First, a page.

Using a less deceptive variant of the false evidence ploy, interrogators often use the bluff tactic, whereby they pretend to have evidence to be tested without further claiming that it necessarily implicates the suspect. Three experiments were conducted to assess the impact of the bluff on confession rates. Using the Kassin and Kiechel (1996) computer crash paradigm, Experiment 1 indicated that bluffing increases false confessions comparable to the effect produced by the presentation of false evidence. Experiment 2 replicated the bluff effect and provided self-reports indicating that innocent participants saw the bluff as a promise of future exoneration which, paradoxically, made it easier to confess. Using a variant of the Russano, Meissner, Narchet, and Kassin (2005) cheating paradigm, Experiment 3 replicated the bluff effect on innocent suspects once again, though a ceiling effect was obtained in the guilty condition. Results suggest that the phenomenology of innocence can lead innocents to confess even in response to relatively benign interrogation tactics.
Police-Induced Confessions: An Empirical Analysis of their Content and Impact
Sara C. Appleby, Lisa E. Hasel & Saul M. Kassin
Psychology, Crime & Law, (posted online at doi:10.1080/1068316X.2011.613389 (2011)
Confessions have a greater impact on juries than other types of evidence, sometimes in the face of contradictory evidence. Twenty false confessions were content-analyzed to determine the substance of false confessions and perhaps help to explain why judges, juries, and others are prone to believe these statements. Our analysis indicated that most false confessions contained references to specific visual and auditory details concerning the crime and victim(s) as well as references to the confessor’s thoughts, feelings, and motives during and after committing the crime. In a second study, mock jurors read confessions that were varied in terms of the presence of crime details, motive statements, and apologies, to determine the impact of these common aspects of confessions on a mock jury. Although a simple admission of guilt was often sufficient for conviction, more elaborate narrative confessions in which the defendant recounted how and why he committed the crime further increased confidence in these guilty verdicts.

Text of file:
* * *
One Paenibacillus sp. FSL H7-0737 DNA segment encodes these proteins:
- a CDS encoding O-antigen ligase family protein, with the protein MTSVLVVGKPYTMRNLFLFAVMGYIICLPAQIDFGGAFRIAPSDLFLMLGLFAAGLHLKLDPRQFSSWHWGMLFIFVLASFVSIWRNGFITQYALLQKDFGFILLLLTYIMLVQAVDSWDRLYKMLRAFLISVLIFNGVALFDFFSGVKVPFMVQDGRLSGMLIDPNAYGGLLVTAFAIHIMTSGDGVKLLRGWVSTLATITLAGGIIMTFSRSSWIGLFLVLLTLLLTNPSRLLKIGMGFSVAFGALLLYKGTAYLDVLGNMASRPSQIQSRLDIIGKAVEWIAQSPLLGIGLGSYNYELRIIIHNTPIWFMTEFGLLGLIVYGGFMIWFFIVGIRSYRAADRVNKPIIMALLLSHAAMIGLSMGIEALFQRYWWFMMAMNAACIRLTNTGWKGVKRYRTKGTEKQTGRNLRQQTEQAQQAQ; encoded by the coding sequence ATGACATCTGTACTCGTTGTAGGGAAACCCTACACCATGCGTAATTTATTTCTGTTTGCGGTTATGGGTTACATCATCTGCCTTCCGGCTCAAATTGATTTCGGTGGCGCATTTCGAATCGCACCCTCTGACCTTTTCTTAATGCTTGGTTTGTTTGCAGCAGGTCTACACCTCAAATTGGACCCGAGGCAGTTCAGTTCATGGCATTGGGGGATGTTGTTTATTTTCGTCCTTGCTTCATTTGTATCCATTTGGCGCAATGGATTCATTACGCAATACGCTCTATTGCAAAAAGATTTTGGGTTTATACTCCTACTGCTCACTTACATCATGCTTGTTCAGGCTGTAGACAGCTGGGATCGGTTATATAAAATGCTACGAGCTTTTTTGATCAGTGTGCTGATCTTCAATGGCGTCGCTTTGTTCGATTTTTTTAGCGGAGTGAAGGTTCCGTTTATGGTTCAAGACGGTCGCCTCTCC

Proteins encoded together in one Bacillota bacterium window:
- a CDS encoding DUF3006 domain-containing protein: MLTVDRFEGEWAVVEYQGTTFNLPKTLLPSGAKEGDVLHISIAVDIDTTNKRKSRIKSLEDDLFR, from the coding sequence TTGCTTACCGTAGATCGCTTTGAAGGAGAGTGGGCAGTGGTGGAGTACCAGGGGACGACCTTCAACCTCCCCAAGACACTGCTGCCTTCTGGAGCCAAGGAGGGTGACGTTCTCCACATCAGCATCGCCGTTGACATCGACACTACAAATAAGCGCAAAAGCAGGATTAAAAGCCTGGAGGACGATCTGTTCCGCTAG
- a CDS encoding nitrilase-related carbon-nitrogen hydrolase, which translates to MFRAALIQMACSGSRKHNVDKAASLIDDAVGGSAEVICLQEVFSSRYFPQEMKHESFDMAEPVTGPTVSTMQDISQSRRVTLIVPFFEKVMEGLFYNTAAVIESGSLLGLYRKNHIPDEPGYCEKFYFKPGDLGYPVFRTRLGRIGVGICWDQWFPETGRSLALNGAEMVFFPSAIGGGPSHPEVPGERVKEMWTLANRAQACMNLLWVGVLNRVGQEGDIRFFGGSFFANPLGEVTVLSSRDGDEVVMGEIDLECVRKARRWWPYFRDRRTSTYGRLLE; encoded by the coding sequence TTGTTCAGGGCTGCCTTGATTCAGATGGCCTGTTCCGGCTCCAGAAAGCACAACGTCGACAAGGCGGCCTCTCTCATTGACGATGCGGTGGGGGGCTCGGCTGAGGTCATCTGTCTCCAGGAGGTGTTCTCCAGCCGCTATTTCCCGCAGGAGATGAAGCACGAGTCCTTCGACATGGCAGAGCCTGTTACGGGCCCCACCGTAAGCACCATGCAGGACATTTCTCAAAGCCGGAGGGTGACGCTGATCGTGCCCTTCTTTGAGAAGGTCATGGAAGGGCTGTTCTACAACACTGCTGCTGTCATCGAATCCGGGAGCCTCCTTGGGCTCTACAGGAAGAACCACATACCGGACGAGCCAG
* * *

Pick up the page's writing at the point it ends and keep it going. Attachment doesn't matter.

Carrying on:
A Stability Bias in Human Memory
In N. Seel (Ed.), Encyclopedia of the Sciences of Learning (pp. 4-7). New York: Springer (2012)
Human memory is anything but stable: We constantly add knowledge to our memories as we learn and lose access to knowledge as we forget. Yet people often make judgments and predictions about their memories that do not reﬂect this instability. The term stability bias refers to the human tendency to act as though one’s memory will remain stable in the future. For example, people fail to predict that they will learn from future study opportunities; they also fail to predict that they will forget in the future with the passage of time. The stability bias appears to be rooted in a failure to appreciate external inﬂuences on memory, coupled with a lack of sensitivity to how the conditions present during learning will differ from the conditions present during a test.
Metacognition and the Social Animal
Lisa K. Son, Nate Kornell, Bridgid Finn, & Jessica F. Cantlon
In P. Briñol, & K. G. DeMarree (Eds.). Social Metacognition (pp. 159-175), New York: Psychology Press (2012)